Discussions about the racism of law enforcement have taken a national stage. On a local level, though, conversations about cultural sensitivity and policing remain important. In Hastings, Michigan, the story of a sergeant who learned of his black heritage late in life and then faced racist harassment from his colleagues may just be a microcosm of bigger problems.
The New York Times investigated the situation of Cleon Brown, who had assumed he was part Native American. Brown became more interested in his bloodlines after his daughter was diagnosed at birth for an illness that is more typically found in African-Americans. A DNA test from Ancestry.com showed Brown to have 18% of his genes coming from sub-Saharan Africa. He had no Native American in him at all.
Brown was proud of this discovery and told his colleagues, who met the revelation with ire. He was allegedly called "Kunta" on the first day after his announcement.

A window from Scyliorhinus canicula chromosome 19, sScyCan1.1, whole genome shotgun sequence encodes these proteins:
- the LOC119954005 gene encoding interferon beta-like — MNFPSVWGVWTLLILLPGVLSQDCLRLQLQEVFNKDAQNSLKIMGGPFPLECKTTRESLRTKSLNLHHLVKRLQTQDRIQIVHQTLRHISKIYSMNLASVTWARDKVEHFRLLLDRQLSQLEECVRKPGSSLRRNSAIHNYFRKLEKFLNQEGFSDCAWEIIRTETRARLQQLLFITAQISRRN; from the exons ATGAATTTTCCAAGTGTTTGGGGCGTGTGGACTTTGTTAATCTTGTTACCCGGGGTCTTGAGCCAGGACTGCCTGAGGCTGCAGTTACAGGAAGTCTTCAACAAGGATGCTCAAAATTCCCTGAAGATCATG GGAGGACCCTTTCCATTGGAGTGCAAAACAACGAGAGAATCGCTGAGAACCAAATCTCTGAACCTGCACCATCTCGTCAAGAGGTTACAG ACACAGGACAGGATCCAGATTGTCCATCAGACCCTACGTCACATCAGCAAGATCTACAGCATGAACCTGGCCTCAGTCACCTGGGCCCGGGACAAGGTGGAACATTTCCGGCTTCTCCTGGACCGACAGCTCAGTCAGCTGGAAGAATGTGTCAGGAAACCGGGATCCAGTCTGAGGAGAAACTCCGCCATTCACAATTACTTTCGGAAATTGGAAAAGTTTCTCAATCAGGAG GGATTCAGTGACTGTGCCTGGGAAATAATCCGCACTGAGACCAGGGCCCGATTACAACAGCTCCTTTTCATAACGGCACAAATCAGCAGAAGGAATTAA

Brown has filed a lawsuit against the city which documents the abuse he increasingly faced. He's looking for $500,000 from the department to make up for the taunting. The claim says that Brown was met with jeering "Black Lives Matter" chants from colleagues and nasty jokes that used the word "negroid" from the mayor. For Christmas, he received a black Santa with "18%" written on it. The city is disputing the accusations, saying both that Brown himself started the joke and that he has a long history of making racist jokes himself.
“This is why we have a great divide in this nation,” he said, denying all of the responses to his allegations. “I just never thought it would be in Hastings, saying, like, racist comments to me. All the years I’ve been there we never joked about race.”
“What are they doing when they’re on the road making decisions as law enforcement officers,” asked Brown's lawyer, Karie Boylan. “What factors are guiding their decisions?”
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